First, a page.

Book Review: The Voter File by David Pepper
By Doreen SheridanJune 3, 2020
In the latest political thriller from David Pepper, rogue reporter Jack Sharpe is back and investigates election meddling of epic proportions.
Remember when national politics used to be about issues, and good people of all ideologies could come together to triumphantly uphold the ethical principles America was founded upon? David Pepper’s page-turning latest thriller The Voter File hearkens back to those days, positing an alternate reality where a female Democratic president was elected after twelve years of Republican control but still faces pushback by vested interests against her anti-monopolistic economic agenda.
That’s the backdrop for the third installment of the Jack Sharpe series, with the veteran reporter coming to terms with his recent acrimonious parting of ways from the Republic News channel. Now considered untouchable by most of the larger media outlets, Jack is on the hunt for the next big story to get his career back on track, as well as to pay the bills. Towards this end, he’s finally gotten in touch with a young woman named Tori Justice, whose claims she can upend the entire political system as we know it.
Tori is a graduate student who served as a volunteer for a recent successful judicial election campaign. She was put in charge of entering data into their voter file: a database of local voters linking back to the national party’s resources that helps to establish the likelihood of any given voter choosing their candidate in the upcoming election. Campaign efforts could thus be spent on reminding and aiding likely voters to get to the polls, a practice enthusiastically embraced by Democrats and Republicans alike.
As such, she was uniquely positioned to notice that, by all indicators, her candidate should have lost. Her concerns were shrugged off by everyone she brought them to until Jack finally paid attention to her story. But hacking voter files seems like such a subtle piece of manipulation that would only really work in local elections, and to what end? Tori and Jack have some ideas:
“So it may be easier to steal statehouse seats than any other positions,” she said, sitting up straight. “But that again begs the question: What do you get out of statehouses that’s so important nationally?” Her question took me back to Columbus, Ohio, the state capital that I knew best, both as a reporter and as a son. Even when Dad had served there, the sausage making wasn’t pretty. But it was worse now than ever. Gerrymandering had long ago meant that few of the pols walking the halls of the statehouse had had to win a general election to get there; they’d simply emerged successfully from their primary. And all they had to do to stay in office was stave off any challenge in their next primary. Then came term limits. As popular as they were, they’d changed the place, and not for the better. With politicians cycling in and out of Columbus rapidly, lobbyists now ran the place.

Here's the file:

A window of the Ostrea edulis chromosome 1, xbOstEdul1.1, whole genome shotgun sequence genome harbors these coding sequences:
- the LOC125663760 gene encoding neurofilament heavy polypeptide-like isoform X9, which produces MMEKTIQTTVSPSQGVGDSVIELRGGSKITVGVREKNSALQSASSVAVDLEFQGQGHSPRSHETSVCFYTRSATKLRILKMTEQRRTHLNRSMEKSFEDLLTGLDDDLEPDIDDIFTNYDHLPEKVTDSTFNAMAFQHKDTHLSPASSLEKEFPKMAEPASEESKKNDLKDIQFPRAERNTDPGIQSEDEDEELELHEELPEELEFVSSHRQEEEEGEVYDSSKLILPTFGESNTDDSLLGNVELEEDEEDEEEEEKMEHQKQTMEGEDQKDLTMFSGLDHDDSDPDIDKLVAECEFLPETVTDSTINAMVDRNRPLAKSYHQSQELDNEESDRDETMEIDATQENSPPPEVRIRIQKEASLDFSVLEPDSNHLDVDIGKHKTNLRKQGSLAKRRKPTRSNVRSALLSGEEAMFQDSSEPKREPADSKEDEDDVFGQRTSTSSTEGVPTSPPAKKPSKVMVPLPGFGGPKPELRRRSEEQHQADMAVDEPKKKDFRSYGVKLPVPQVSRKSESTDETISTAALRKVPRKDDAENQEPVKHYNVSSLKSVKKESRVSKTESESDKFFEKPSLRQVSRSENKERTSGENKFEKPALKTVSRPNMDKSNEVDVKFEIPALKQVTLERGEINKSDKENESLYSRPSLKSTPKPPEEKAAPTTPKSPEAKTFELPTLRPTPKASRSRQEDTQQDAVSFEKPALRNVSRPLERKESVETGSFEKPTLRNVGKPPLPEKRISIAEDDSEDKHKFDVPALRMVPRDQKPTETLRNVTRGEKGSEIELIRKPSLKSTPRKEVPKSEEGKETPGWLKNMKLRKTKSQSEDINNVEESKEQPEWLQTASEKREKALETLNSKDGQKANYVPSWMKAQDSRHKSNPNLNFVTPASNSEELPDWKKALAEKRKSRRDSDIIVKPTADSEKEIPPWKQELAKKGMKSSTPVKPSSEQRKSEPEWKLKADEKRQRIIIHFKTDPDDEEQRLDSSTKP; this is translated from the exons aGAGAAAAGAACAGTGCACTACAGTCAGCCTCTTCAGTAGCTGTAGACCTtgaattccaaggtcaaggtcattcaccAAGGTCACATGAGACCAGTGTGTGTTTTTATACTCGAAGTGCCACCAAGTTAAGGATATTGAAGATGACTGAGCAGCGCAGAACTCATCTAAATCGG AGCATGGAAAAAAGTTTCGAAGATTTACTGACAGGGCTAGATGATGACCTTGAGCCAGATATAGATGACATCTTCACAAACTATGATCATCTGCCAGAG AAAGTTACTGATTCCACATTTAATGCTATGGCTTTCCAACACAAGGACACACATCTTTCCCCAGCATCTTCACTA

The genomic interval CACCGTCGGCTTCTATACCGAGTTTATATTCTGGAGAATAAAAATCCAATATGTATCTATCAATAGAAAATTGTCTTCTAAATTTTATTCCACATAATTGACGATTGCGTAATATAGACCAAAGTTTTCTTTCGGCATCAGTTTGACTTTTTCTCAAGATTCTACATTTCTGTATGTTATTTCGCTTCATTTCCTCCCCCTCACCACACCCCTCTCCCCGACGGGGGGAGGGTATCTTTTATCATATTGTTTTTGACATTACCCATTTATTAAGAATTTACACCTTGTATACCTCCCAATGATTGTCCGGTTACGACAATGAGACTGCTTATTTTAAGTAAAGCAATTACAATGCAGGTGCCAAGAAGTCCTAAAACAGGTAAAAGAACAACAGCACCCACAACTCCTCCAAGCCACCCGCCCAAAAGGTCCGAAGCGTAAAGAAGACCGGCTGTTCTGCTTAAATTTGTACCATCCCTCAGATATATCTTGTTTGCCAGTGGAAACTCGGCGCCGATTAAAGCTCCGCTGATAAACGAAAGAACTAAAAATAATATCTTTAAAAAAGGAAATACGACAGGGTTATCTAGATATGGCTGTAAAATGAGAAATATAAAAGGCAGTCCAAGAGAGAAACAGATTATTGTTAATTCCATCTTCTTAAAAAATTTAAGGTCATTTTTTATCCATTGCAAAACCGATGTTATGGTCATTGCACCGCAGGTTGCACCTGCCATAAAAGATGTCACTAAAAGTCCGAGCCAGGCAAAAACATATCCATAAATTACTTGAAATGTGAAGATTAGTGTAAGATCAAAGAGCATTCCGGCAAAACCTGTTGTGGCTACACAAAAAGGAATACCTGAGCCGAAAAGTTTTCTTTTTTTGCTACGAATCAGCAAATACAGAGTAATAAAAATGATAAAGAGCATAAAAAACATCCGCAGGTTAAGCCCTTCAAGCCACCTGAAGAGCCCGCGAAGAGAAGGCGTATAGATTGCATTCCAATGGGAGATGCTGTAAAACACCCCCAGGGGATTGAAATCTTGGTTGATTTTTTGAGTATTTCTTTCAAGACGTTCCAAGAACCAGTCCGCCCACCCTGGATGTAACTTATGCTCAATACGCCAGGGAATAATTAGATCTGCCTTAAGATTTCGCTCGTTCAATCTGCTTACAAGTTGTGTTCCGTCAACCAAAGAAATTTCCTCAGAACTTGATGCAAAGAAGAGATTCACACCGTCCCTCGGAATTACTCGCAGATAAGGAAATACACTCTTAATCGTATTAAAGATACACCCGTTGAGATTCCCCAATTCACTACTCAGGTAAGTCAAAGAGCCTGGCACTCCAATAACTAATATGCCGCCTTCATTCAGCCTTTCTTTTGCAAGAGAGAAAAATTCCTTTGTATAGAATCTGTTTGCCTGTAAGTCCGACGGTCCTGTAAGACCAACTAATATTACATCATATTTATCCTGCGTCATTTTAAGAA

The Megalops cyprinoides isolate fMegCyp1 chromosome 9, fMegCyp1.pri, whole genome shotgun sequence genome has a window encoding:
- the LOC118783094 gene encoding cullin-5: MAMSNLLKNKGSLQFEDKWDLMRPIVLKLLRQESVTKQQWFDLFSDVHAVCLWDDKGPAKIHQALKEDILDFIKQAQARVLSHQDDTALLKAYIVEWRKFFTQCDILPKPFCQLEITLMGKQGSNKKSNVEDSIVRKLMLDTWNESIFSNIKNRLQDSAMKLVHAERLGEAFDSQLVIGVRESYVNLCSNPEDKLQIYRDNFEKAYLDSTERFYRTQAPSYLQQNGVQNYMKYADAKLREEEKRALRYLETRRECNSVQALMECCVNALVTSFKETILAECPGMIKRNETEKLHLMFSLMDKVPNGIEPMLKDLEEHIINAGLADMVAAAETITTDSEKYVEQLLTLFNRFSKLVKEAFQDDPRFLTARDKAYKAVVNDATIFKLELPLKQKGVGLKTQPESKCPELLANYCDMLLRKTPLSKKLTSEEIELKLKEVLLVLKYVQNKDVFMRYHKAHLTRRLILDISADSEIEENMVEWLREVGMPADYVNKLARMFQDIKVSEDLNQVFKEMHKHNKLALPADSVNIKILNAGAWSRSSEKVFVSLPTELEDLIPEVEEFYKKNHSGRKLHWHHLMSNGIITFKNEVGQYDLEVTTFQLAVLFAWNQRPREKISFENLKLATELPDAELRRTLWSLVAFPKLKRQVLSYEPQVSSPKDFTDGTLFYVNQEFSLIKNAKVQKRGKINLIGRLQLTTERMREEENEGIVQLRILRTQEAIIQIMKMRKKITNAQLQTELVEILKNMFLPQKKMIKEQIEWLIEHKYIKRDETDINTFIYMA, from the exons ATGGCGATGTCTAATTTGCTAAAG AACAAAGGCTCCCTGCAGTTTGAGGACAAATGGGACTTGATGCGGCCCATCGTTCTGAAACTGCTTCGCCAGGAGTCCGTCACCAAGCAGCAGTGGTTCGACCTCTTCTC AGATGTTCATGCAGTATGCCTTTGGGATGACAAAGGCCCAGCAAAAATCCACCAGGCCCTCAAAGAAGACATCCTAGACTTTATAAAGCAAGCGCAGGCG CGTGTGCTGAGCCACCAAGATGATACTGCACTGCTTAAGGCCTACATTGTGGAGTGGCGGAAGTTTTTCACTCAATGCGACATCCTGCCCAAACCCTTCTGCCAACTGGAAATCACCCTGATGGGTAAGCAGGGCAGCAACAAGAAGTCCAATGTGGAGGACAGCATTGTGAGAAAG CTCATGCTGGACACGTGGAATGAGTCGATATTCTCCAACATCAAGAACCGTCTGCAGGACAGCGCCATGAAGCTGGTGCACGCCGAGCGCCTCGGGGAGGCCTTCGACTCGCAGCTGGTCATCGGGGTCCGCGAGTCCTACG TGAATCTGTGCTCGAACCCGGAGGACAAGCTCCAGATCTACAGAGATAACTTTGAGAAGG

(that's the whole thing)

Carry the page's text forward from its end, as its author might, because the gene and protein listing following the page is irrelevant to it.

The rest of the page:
As Jack and Tori dig deeper, they discover that the conspiracy is further reaching than they thought, involving international cartels and a certain Russian oligarch Jack thought he’d never have to deal with again. With the help of Jack’s former colleague at Republic News, the resourceful Cassie Knowles, they’ll figure out the whos and whys…but at what cost? With hitmen leaving a trail of dead bodies behind them, Jack and Tori will have to go on the run in order to bring the truth to light.
Meanwhile, the woman at the center of the conspiracy, the mysterious Katrina, will be doing her best to outwit our heroes. She has a pretty good head start, if a decidedly jaundiced view of our political processes, as she discusses with a subordinate what our heroes might have already seen when they pulled their original campaign’s suspect voter file:
To achieve the desired outcome in Wisconsin and elsewhere, [Katrina and her team] had to actively manipulate the losing campaign’s data. While accessing and understanding the winning campaign’s data was important, nothing needed to be altered.
“Yes. There should be no discrepancies from anything they’ve seen before.”
Katrina sat back down and eyed her screen. “You’re right: no exports. So all they will see is that their tactics and targeting proved highly effective, correct?”
“Exactly. We can only hope they don’t talk to their opponents.”
Katrina smirked while standing up again. “This is American politics. That won’t happen.”
Unlike Katrina, Mr. Pepper has a greater faith in both the American people and in America’s systems to do the right thing to make sure that justice, insofar as it can be dealt given the realities of the process, is served. The Voter File is a wonderfully non-partisan look at the way things are supposed to work, regardless of criminal interference. Most of all, it’s an engaging page-turner that will both satisfy series fans as well as make new fans out of readers, like myself, who are just now discovering these terrific books.